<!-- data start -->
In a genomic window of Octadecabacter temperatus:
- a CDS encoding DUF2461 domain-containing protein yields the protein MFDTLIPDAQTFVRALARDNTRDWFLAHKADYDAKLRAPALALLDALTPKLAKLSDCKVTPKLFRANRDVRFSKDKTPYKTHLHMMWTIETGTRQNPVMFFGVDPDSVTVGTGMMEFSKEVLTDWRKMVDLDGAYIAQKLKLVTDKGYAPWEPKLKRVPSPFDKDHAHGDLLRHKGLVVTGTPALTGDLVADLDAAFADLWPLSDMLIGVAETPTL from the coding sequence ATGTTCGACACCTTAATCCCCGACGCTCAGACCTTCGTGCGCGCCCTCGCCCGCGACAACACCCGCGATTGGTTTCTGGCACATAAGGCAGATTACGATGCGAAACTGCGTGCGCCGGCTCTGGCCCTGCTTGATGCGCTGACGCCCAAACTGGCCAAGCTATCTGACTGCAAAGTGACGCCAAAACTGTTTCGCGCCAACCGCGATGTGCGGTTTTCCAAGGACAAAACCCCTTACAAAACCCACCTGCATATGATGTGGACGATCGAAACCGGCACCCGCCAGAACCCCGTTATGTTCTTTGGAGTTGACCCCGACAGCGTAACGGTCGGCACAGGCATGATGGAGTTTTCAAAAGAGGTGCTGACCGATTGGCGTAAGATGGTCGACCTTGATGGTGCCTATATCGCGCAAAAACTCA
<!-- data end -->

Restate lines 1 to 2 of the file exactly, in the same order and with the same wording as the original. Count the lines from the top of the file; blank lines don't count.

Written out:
In a genomic window of Octadecabacter temperatus:
- a CDS encoding DUF2461 domain-containing protein yields the protein MFDTLIPDAQTFVRALARDNTRDWFLAHKADYDAKLRAPALALLDALTPKLAKLSDCKVTPKLFRANRDVRFSKDKTPYKTHLHMMWTIETGTRQNPVMFFGVDPDSVTVGTGMMEFSKEVLTDWRKMVDLDGAYIAQKLKLVTDKGYAPWEPKLKRVPSPFDKDHAHGDLLRHKGLVVTGTPALTGDLVADLDAAFADLWPLSDMLIGVAETPTL from the coding sequence ATGTTCGACACCTTAATCCCCGACGCTCAGACCTTCGTGCGCGCCCTCGCCCGCGACAACACCCGCGATTGGTTTCTGGCACATAAGGCAGATTACGATGCGAAACTGCGTGCGCCGGCTCTGGCCCTGCTTGATGCGCTGACGCCCAAACTGGCCAAGCTATCTGACTGCAAAGTGACGCCAAAACTGTTTCGCGCCAACCGCGATGTGCGGTTTTCCAAGGACAAAACCCCTTACAAAACCCACCTGCATATGATGTGGACGATCGAAACCGGCACCCGCCAGAACCCCGTTATGTTCTTTGGAGTTGACCCCGACAGCGTAACGGTCGGCACAGGCATGATGGAGTTTTCAAAAGAGGTGCTGACCGATTGGCGTAAGATGGTCGACCTTGATGGTGCCTATATCGCGCAAAAACTCA